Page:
As strange as it might sound, there's reason to believe that companies developing mental health therapies based on psychedelic chemicals will make it big someday. With a drumbeat of impressive clinical trial results for using drugs like psilocybin in indications like treatment-resistant depression (TRD) building by the quarter, it's likely a matter of time until psychedelic medicines are commercially available.
Nonetheless, nobody's done it yet, meaning investors will need to be comfortable with significant risks if they choose to invest. There are a few compelling arguments in favor of buying shares of these companies now -- but there are also compelling arguments in opposition, so let's dive in.
It might be worth buying the dip
One reason why now's a decent time to buy psychedelics stocks is that there's an ongoing fire sale across the entire industry, thanks to the bear market.
Leaders like COMPASS Pathways (CMPS -3.23%) and Atai Life Sciences (ATAI 9.24%) have seen better days. Shares of Atai are down by around 79.6% in the last 12 months, and shares of COMPASS are down by more than 61.3%. What's more, they might get even cheaper over the coming months if the market continues to fall.
And since both companies are still developing their first psychedelic therapy, buying shares in the near term will give investors the benefit of price appreciation if they report positive clinical trial results or favorable regulatory outcomes. As it's likely to take years before either of the pair has a chance to generate revenue, there isn't exactly a time pressure for investors to buy shares now, though.
Another reason why psychedelics stocks are attractive at the moment is that the legality of psychedelic compounds in the U.S. is slowly starting to shift in a direction that favors the industry. Right now, psychedelics are illegal federally. But, as of late 2020, the active component of psychedelic mushrooms, psilocybin, has been decriminalized in the state of Oregon. And a handful of municipalities, including well-known cities like Washington D.C., Ann Arbor, Maryland, and Oakland, California, have followed suit.
As if that weren't enough, this summer, Congress saw bipartisan efforts to amend this year's National Defense Authorization Act (NDAA) to enable the Department of Defense (DOD) to spend money to study psychedelics for their utility in treating post-traumatic stress disorder (PTSD). If the NDAA passes as it is and it gets signed into law, it's plausible that psychedelics stocks will get a bump, but the far more important takeaway will be getting another piece of evidence that prohibition is finally starting to thaw slowly.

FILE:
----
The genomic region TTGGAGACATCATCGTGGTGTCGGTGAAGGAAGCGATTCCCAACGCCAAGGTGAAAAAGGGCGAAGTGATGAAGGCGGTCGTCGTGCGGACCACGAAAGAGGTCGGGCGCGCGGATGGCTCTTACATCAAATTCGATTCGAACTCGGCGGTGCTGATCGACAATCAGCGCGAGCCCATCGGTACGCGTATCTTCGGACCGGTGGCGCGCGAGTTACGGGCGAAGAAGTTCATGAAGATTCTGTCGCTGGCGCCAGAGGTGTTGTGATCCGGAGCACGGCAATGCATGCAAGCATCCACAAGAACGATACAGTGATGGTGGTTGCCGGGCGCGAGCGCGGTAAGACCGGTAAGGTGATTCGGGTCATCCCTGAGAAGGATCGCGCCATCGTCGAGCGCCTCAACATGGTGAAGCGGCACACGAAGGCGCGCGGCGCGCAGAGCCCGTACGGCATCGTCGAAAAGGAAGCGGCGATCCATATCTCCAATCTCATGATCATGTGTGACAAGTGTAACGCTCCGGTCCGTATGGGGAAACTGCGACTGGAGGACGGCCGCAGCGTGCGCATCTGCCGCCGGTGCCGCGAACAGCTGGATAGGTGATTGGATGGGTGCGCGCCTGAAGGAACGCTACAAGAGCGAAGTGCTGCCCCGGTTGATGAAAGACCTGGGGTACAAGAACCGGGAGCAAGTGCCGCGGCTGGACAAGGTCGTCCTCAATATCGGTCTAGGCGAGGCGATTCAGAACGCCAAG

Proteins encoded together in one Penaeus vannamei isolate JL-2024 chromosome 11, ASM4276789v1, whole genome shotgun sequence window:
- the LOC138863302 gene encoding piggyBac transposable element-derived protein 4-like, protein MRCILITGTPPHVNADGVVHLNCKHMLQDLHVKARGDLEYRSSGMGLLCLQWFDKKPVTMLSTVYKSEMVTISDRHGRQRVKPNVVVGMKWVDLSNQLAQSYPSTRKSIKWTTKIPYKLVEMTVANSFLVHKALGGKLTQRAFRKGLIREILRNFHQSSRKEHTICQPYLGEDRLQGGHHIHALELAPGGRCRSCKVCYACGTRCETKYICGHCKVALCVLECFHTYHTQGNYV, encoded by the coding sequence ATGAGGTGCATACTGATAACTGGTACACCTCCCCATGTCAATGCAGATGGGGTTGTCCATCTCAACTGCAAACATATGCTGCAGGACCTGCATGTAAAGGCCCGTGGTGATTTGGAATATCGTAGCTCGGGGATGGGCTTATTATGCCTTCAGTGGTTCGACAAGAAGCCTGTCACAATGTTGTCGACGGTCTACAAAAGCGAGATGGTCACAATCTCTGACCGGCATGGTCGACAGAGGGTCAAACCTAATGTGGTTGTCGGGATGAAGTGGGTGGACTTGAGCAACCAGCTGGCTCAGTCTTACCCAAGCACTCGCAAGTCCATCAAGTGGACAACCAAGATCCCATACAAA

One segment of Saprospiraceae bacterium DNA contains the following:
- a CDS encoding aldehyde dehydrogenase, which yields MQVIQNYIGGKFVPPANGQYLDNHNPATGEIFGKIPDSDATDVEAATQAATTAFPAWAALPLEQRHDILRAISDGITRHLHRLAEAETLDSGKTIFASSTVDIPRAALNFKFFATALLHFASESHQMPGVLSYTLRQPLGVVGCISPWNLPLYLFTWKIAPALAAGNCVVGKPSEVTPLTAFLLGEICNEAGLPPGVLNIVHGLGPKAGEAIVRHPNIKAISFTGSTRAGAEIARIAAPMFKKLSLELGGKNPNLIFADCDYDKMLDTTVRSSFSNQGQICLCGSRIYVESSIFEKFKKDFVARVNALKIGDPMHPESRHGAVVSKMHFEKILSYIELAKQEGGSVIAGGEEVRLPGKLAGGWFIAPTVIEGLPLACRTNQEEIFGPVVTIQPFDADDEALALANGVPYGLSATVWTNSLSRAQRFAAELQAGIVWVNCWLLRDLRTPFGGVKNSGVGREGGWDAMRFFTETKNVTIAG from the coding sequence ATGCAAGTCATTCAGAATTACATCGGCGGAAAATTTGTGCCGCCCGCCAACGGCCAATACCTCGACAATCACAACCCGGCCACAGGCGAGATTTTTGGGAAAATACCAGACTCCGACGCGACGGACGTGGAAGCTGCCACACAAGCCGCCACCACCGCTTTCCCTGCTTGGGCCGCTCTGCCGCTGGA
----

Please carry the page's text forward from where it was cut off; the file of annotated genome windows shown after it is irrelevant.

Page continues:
There's no rush to invest
For most investors, lower-priced shares and some marginal progress with the legal situation aren't exactly the most compelling reasons to buy psychedelics stocks. More importantly, the level of risk associated with the industry is still sky-high, and that won't be changing anytime soon.
Psychedelics companies face three serious risks. The first is that their therapies will fail to be proven safe and effective at treating mental illnesses in clinical trials. That risk is largely shared with other biotech stocks, but it's actually elevated in this context because even basic details about best practices for treatment protocols are still undetermined.
For example, COMPASS' lead program, COMP360, is a combination of psychological support from trained therapists and administration of a stabilized version of the drug psilocybin. Formulating a therapeutic molecule is a problem that many other biotechs have successfully navigated in the past, but developing an in-clinic psychedelic treatment protocol and a training regimen for the clinicians who will administer it is entirely new ground.
The second risk is that whatever psychedelic treatments companies devise will fail to be commercially viable even if regulators agree that they're safe and effective. COMPASS' model for COMP360 requires patients to visit specialized clinics that are staffed by highly paid professionals. It's unclear how much a course of COMP360 might cost, and it's also unclear whether public and private insurers would be willing to help patients.
And with that, we've arrived at the third major risk: Psychedelic therapies are still illegal for medicinal use in the U.S., as well as in much of the Western world. There's simply no way for any business to commercialize a psychedelic medicine until that changes, even if clinical trial results are favorable and the expected economic returns are massive. The recent progress on this front is nice, but it's so preliminary that it isn't enough to invest on.
So, at the moment, psychedelics stocks are highly speculative and will probably continue to be for at least a few more years. If the thoughts of losing all your money or needing to wait for years before your investment breaks don't scare you, invest away to take advantage of low prices. On the other hand, for most investors, it's probably a smarter move to invest where you can have a little bit more certainty of a positive return.